Functional Traits in Living Collections
I am currently working on an NSF-funded project to assess the utility of living collections housed at the world’s botanical gardens to quickly assemble functional trait data on species that are rare or hard to access in nature. My work focuses on epiphyte leaf traits and physiological measurements.
Collaborators: Kate McCulloh, Catherine Cardelús
Research Sites: Marie Selby Botanical Garden, Missouri Botanical Garden
Epiphyte Functional Traits
Epiphytes live under many different abiotic conditions depending on what part of the tree they colonize and whether their trees are in forest or in open fields. To adapt to these different conditions, epiphytes display a wide range of leaf traits that make them more or less suited to live in places where they are exposed to high desiccation and solar radiation. Traits like thicker leaves, higher leaf mass per area, lower leaf nitrogen, and more enriched carbon isotopes characterize epiphytes in more exposed parts of the tree and more open locations.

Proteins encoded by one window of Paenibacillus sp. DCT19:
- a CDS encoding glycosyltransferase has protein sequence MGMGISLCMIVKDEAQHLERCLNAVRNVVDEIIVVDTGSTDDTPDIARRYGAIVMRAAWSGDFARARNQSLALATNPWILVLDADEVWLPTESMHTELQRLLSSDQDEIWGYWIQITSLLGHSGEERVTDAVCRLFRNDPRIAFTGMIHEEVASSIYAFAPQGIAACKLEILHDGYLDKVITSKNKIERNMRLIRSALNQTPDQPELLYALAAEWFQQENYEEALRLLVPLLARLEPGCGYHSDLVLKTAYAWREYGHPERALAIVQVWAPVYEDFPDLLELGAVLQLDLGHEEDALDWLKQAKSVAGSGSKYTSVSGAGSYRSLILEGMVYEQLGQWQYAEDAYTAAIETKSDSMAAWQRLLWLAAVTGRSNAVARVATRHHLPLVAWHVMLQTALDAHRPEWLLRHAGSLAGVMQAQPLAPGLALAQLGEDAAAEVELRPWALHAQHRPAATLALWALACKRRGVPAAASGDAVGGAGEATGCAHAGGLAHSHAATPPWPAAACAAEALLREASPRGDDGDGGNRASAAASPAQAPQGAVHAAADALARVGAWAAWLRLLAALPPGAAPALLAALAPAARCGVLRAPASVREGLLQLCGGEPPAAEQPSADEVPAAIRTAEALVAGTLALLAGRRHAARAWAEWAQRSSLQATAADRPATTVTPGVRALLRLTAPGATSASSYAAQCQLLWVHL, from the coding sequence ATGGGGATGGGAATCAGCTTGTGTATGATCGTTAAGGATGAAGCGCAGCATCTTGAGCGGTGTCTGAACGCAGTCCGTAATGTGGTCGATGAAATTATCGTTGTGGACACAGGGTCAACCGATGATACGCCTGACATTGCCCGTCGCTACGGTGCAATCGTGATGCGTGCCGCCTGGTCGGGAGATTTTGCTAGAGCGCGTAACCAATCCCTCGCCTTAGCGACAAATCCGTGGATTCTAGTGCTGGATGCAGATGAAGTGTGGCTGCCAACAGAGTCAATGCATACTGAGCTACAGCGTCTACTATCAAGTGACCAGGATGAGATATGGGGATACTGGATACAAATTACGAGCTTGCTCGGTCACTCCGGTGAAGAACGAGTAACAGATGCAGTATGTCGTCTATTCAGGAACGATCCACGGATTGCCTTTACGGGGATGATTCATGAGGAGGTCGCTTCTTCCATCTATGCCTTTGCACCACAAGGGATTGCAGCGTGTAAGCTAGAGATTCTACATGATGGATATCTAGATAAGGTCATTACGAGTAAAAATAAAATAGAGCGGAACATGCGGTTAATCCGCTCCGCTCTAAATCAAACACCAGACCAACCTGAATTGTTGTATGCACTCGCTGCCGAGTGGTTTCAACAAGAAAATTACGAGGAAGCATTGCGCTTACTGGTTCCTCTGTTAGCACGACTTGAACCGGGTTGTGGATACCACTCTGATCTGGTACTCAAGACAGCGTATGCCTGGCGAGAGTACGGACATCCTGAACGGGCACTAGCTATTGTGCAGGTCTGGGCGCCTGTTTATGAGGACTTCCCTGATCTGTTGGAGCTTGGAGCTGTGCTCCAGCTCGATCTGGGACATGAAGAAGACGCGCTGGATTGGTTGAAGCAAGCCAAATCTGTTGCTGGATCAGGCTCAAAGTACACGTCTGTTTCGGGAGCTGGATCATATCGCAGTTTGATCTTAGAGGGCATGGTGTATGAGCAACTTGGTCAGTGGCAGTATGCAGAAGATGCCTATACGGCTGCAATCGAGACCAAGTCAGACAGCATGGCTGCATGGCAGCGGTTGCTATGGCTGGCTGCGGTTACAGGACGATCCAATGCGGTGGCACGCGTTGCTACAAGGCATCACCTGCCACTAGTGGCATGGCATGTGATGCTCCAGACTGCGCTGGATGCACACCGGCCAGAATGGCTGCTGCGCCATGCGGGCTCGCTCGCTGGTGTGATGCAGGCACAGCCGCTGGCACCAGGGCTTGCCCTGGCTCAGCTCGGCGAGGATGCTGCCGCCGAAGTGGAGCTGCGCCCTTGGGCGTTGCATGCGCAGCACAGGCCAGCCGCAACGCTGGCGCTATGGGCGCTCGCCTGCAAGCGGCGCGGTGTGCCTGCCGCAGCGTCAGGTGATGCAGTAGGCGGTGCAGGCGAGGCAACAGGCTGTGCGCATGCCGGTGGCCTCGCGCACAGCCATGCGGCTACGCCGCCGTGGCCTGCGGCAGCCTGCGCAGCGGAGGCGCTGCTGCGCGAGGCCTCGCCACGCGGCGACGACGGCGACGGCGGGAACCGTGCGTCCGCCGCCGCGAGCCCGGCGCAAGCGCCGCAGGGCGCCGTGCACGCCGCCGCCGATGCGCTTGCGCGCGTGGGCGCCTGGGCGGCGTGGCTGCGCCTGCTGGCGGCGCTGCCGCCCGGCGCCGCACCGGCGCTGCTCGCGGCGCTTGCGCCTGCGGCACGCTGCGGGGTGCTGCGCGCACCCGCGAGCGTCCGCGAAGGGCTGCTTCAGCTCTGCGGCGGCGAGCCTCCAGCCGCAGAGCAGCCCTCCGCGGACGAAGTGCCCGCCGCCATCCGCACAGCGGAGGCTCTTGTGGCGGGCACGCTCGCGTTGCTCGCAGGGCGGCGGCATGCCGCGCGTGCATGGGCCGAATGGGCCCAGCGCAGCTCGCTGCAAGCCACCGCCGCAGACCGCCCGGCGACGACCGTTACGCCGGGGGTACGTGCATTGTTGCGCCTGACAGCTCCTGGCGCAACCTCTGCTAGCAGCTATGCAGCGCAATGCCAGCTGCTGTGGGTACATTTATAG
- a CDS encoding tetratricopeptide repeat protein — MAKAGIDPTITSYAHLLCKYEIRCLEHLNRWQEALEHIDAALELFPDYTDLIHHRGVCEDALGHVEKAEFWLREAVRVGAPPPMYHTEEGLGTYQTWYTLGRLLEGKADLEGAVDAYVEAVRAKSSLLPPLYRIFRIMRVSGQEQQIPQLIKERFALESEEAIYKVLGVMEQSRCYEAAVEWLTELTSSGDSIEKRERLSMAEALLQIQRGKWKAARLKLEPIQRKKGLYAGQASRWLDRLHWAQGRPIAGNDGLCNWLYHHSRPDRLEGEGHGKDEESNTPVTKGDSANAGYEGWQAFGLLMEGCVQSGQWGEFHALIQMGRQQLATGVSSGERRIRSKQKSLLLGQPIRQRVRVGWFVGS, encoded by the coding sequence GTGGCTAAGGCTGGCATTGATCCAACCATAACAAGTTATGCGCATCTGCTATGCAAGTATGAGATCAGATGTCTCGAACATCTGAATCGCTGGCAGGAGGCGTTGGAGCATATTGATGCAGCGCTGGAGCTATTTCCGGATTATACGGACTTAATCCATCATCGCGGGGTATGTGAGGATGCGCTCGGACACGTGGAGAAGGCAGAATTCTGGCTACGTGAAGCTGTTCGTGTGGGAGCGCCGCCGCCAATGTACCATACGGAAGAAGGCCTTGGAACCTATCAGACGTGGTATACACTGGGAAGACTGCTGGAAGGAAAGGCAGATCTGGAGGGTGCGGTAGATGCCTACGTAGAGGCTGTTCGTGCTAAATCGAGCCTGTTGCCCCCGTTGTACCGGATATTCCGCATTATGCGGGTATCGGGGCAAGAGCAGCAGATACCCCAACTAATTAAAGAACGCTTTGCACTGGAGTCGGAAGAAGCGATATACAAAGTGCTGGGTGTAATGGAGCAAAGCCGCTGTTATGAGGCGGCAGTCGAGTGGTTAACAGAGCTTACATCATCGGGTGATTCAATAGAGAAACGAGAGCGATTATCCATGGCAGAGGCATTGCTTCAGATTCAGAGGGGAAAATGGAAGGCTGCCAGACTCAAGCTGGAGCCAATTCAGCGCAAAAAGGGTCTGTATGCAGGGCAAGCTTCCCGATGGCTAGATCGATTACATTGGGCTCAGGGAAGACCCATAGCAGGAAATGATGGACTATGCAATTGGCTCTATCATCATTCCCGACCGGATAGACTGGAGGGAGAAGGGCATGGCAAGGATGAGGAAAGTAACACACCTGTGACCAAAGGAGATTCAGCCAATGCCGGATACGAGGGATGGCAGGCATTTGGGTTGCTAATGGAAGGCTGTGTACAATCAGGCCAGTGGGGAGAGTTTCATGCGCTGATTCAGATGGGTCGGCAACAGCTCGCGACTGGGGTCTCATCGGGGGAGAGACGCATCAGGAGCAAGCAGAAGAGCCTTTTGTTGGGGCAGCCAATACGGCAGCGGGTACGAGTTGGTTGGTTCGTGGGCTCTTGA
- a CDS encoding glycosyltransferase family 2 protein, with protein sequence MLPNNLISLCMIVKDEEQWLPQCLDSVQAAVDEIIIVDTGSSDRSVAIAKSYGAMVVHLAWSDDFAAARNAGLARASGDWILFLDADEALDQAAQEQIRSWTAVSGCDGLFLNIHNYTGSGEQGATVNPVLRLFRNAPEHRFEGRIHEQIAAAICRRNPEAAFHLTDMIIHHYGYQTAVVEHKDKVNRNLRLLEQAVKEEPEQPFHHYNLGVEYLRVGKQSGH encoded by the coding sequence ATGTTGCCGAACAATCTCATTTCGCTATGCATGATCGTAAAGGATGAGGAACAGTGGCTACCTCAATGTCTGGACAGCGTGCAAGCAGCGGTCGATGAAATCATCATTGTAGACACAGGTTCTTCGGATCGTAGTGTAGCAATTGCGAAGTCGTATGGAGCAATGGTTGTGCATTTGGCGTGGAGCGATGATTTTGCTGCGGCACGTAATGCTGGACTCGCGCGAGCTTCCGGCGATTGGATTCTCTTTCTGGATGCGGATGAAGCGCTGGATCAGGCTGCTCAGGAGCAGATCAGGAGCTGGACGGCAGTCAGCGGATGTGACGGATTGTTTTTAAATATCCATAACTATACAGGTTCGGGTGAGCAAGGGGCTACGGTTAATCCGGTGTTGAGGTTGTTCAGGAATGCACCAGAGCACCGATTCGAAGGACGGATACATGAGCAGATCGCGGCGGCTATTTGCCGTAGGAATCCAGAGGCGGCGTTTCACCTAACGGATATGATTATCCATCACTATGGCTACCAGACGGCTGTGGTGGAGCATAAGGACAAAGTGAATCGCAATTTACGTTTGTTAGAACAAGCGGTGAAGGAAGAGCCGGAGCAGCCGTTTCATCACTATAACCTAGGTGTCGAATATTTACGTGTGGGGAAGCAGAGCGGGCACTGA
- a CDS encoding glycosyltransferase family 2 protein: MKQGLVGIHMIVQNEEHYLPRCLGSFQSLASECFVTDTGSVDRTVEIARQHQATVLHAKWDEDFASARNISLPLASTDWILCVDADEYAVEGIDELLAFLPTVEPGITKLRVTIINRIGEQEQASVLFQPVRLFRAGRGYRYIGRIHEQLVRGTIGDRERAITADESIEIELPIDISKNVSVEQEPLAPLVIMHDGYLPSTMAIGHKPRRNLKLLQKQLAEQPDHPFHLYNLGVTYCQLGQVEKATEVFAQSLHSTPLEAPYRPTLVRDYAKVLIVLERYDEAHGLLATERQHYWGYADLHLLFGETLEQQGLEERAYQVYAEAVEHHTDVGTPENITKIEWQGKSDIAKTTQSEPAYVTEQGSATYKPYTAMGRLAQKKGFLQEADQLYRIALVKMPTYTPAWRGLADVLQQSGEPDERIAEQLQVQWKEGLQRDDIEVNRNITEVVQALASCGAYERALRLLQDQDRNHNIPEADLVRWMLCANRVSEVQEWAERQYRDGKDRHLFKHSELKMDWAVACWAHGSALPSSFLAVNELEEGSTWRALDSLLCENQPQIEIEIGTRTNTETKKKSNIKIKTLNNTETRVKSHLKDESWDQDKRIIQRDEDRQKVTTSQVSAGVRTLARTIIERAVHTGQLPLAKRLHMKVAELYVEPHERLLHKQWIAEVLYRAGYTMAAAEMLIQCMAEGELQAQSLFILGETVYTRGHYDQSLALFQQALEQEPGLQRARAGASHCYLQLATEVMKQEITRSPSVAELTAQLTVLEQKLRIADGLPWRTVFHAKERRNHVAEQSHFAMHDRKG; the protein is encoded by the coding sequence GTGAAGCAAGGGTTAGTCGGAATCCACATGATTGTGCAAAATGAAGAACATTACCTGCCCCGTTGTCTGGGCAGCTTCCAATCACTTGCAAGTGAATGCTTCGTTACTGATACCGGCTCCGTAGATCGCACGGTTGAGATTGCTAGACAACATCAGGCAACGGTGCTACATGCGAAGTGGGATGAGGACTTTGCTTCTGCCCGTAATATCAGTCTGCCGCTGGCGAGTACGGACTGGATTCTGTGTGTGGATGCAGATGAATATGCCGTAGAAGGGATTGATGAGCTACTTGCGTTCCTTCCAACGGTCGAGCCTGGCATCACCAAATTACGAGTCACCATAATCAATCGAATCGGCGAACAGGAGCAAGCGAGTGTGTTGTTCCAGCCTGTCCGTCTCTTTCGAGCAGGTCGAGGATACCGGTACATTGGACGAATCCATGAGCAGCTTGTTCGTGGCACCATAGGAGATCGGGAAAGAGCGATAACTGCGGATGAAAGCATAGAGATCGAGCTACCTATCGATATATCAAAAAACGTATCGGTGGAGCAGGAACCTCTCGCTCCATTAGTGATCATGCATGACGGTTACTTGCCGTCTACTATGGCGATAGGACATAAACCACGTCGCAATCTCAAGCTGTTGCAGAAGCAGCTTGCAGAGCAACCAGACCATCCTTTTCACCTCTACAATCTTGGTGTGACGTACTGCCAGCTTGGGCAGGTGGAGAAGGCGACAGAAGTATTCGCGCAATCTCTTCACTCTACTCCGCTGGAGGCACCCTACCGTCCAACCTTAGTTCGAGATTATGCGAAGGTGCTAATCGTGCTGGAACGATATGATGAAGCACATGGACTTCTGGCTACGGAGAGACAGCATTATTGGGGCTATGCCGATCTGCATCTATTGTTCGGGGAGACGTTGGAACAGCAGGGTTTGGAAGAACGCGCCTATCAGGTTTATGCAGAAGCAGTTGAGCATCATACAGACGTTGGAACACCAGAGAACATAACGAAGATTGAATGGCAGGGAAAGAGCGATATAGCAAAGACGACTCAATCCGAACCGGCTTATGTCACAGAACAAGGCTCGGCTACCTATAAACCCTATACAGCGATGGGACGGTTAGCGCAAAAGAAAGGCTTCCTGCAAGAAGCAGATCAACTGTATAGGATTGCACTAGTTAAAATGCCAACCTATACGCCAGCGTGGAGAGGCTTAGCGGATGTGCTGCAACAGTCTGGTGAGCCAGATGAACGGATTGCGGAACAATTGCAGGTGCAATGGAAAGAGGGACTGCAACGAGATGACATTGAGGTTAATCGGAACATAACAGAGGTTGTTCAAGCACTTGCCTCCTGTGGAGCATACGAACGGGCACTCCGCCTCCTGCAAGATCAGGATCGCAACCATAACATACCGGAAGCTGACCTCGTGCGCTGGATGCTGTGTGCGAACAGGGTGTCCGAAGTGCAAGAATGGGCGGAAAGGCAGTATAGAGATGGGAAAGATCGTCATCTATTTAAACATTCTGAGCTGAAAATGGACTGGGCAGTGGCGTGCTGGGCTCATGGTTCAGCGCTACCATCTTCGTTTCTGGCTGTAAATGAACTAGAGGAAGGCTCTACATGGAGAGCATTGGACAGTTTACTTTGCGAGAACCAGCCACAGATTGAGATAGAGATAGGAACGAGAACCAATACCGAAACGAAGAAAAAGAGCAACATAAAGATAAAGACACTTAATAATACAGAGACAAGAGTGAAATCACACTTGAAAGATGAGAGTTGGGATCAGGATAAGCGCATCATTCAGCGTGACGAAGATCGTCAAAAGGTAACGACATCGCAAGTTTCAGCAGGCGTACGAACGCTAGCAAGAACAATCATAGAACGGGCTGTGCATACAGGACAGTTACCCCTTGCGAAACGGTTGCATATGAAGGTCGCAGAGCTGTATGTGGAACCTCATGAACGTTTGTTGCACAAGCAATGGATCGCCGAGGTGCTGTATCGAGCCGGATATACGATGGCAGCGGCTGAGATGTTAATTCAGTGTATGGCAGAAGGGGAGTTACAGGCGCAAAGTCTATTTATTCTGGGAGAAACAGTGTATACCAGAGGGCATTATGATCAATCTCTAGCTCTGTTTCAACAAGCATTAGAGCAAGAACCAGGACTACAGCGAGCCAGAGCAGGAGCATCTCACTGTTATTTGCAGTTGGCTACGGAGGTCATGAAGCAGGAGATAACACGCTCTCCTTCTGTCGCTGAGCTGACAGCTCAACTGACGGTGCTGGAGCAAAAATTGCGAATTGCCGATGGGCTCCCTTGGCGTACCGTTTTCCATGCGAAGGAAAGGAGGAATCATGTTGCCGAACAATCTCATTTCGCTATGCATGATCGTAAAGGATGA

Collaborator: Ellen Damschen
Mistletoes and Eucalyptus
In most plants, leaf traits change in predictable ways along environmental gradients in nutrients, water, and light availability. However, some life forms respond differently to those gradients than others. Mistletoes are hemiparasites that steal water and nutrients from their host trees, so their leaf traits may follow different patterns of variation than other plants because they operate under different constraints. We used a gradient of moisture availability in Victoria, Australia, to compare mistletoe leaf traits to those of their host Eucalyptus trees and found that mistletoes respond less strongly to moisture availability than the eucalypts.
Collaborators: Jon Henn, Quinn Sorenson, Mark Adams, Duncan Smith, Kate McCulloh, Tom Givnish